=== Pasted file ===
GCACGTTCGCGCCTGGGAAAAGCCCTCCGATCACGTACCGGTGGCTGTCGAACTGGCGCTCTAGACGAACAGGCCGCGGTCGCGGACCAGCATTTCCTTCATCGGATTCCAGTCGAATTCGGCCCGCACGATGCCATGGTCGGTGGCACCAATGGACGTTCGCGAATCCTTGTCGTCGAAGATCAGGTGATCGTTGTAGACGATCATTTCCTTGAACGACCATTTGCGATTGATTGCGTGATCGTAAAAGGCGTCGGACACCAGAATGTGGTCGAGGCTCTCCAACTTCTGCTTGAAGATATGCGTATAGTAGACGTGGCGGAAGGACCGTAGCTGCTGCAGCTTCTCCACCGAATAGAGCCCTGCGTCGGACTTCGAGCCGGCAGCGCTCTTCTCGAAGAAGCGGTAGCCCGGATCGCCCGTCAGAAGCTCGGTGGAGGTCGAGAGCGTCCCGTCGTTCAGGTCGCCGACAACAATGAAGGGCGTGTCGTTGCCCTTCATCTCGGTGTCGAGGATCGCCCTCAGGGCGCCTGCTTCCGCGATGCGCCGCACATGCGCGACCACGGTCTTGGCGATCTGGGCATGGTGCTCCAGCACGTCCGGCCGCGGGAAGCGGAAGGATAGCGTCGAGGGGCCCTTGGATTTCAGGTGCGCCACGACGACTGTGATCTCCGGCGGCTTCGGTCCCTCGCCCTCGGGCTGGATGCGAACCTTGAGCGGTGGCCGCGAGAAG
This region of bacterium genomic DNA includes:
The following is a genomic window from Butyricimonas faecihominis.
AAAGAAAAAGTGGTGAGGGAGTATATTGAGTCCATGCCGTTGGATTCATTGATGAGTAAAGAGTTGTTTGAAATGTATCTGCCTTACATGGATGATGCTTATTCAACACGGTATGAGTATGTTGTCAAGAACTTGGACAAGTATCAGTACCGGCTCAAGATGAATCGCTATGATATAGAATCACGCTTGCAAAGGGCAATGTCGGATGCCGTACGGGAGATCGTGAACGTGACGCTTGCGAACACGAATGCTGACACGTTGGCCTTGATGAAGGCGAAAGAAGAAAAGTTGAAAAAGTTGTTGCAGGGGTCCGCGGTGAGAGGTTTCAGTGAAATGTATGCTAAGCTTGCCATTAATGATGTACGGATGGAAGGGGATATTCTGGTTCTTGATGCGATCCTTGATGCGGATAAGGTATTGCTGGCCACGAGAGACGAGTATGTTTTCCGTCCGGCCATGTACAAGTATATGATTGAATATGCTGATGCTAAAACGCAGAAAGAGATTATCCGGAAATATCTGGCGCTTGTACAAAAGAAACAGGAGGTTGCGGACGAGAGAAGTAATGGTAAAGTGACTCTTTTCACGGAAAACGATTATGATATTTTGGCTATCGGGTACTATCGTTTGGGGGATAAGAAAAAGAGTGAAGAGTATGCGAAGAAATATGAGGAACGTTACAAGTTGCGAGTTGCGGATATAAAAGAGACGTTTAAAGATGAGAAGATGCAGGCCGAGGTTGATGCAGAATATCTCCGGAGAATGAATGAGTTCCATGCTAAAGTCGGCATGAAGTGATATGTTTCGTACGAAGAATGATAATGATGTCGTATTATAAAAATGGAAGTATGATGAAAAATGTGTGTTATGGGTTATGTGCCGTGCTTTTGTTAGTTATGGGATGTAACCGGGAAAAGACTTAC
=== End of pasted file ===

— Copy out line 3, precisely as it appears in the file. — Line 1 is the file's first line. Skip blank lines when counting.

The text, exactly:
The following is a genomic window from Butyricimonas faecihominis.